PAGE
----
Mumbai: The industry lobby group of India’s microlenders has sought the permission of the Reserve Bank of India (RBI) for a second round of loan restructuring for five troubled microfinance companies, Bhartiya Samruddhi Finance Ltd or Basix, Spandana Sphoorty Financial Ltd, Trident Microfin Pvt. Ltd, Share Microfin Ltd and Asmitha Microfin Ltd.

The Microfinance Institutions Network, or MFIN, wants the recast to happen under RBI’s so-called corporate debt restructuring (CDR) facility, without its loans being classified as bad.

The lobby group’s plea comes after banks refused to restructure the loans without RBI relaxing rules that require banks to significantly increase the money they set aside for loans that are restructured twice. Under current norms, banks need to set aside 15% of the loan amount as provision while restructuring a loan for the second time, treating it as a bad loan. For other loans, the provisioning is 0.4%.

CDR is a facility under which banks may extend the repayment period, cut interest rates, provide a repayment holiday (or moratorium), convert part of a loan into equity, even write down the loan amount.

The five microfinance companies were the worst hit by a law promulgated by Andhra Pradesh in October 2010 that made it difficult for them to issue new loans, and even more difficult to collect old ones.

In 2011, banks restructured about 6,000 crore worth of loans to microlenders after RBI allowed them to do so without terming them non-performing assets (NPAs) or bad loans. Microfinance companies typically loan small sums to low-income borrowers and source money mainly from banks to do business.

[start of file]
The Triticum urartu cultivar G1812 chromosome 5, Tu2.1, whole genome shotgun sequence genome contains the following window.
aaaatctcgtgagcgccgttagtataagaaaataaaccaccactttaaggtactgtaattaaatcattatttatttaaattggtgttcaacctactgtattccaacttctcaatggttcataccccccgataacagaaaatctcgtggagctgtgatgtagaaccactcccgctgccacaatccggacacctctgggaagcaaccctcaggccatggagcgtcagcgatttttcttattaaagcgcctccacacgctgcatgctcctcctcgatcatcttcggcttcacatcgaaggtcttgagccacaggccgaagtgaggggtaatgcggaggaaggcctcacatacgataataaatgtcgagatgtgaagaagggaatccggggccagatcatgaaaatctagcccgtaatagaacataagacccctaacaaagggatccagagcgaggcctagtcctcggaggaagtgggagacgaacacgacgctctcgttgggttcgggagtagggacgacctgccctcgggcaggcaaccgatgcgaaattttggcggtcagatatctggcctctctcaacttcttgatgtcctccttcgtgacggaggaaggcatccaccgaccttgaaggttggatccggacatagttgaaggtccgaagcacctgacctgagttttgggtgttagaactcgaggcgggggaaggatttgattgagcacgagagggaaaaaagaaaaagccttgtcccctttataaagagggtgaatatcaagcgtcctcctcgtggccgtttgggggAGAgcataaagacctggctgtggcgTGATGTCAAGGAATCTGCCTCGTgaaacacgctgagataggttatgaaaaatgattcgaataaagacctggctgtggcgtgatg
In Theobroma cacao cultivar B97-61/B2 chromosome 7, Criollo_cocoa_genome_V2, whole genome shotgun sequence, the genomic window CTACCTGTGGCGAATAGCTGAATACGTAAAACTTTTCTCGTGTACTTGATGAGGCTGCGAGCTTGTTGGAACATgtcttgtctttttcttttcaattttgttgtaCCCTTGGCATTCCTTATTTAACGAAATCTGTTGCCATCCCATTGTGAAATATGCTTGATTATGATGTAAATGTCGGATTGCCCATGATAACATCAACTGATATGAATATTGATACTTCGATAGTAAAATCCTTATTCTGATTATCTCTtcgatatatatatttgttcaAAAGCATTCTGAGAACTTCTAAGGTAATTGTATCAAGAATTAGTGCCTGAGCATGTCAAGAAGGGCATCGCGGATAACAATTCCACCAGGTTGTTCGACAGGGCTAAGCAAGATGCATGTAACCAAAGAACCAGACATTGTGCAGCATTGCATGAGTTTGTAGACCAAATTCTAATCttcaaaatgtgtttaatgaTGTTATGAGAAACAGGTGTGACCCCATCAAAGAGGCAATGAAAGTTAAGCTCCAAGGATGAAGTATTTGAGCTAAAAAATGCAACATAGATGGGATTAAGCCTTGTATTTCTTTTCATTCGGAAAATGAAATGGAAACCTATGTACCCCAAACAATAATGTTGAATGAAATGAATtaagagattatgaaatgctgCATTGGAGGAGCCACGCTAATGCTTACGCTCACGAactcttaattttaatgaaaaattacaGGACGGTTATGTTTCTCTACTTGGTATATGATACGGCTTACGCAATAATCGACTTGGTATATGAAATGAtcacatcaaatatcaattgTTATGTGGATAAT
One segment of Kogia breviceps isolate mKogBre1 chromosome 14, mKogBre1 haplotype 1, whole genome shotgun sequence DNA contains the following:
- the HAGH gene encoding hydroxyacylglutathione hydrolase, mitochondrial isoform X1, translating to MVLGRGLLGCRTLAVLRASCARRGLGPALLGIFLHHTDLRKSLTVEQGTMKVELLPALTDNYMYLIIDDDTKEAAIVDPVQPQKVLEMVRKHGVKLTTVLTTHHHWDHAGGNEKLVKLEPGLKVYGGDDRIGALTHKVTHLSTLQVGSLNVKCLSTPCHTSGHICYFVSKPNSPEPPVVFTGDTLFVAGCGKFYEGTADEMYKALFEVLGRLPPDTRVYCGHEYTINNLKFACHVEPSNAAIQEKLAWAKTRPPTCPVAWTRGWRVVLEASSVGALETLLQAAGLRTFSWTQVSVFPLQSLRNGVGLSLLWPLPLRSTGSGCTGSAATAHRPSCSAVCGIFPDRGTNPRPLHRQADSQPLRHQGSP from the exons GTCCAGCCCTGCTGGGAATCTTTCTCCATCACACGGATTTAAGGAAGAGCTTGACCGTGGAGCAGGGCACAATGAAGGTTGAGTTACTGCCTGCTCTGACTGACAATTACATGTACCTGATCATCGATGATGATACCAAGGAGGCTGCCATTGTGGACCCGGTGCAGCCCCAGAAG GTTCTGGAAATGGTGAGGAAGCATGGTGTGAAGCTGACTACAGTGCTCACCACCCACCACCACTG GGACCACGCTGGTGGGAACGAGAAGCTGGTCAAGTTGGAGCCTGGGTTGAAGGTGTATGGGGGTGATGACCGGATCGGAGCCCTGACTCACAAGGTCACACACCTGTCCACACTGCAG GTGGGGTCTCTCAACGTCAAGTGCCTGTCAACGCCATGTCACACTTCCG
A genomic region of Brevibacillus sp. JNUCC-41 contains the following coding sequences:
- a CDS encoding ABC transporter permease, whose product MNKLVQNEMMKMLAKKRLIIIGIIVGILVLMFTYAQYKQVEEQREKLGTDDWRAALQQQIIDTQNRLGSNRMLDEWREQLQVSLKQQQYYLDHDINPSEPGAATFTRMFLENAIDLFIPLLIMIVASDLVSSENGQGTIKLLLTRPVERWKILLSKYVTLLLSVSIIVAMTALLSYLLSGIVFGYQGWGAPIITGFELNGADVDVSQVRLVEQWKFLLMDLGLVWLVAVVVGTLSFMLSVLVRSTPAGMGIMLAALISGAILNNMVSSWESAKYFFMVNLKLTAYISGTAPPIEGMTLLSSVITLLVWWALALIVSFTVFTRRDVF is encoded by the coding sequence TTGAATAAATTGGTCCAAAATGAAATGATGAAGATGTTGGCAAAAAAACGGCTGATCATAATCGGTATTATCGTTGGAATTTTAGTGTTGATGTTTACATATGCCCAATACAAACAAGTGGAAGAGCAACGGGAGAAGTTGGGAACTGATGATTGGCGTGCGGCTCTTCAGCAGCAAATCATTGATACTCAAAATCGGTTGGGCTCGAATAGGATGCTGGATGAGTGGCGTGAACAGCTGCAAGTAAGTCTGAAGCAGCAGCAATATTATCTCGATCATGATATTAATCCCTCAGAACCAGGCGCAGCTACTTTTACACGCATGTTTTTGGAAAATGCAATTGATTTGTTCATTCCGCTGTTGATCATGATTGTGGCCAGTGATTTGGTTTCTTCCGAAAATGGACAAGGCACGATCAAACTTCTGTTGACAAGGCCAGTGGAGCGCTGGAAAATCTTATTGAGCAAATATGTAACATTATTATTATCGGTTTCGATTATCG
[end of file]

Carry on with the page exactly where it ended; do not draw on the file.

These microfinance companies have now been forced to seek another round of loan restructuring because of their continued inability to recover money from borrowers in Andhra Pradesh.

They had agreed to do so in their original restructuring deal.

The moratorium extended by bankers to these firms ended earlier this year and a few of the companies said they would not be able to service their loans from this quarter. Optional convertible bonds subscribed by the banks have also come up for redemption.

The microfinance companies have also been hit by high provisioning requirements; they are required to make a 100% provision on loans that are overdue more than 180 days, even though this was relaxed for companies based in Andhra Pradesh.

That hasn’t helped because the credit culture in the neighbouring states have turned bad, said the head of one microfinance company.

“Borrowers have stopped repaying loans even in the neighbouring districts of Andhra Pradesh, in states like Maharashtra, Karnataka and Orissa. Basix has about 165 crore loans overdue more than 180 days, for which we had to make full provisioning," said Vijay Mahajan, chairman of the Basix group.

Basix has 500 crore of bad loans in Andhra Pradesh and a performing loan book of 89 crore. Prior to the crisis, the company had a loan book of 1,800 crore. The firm, which went for a first loan recast of 650 crore in June 2012, couldn’t meet a 30 June deadline to raise equity because investors are not willing to invest in the firm, which has failed to recover loans.

The Andhra Pradesh government came with a law to regulate microlenders, citing coercive recovery methods and multiple lending to the same borrower. The regulations led to a slump in loan recoveries and a halt in bank funding to the sector. The state is also home to India’s largest microlender, SKS Microfinance Ltd.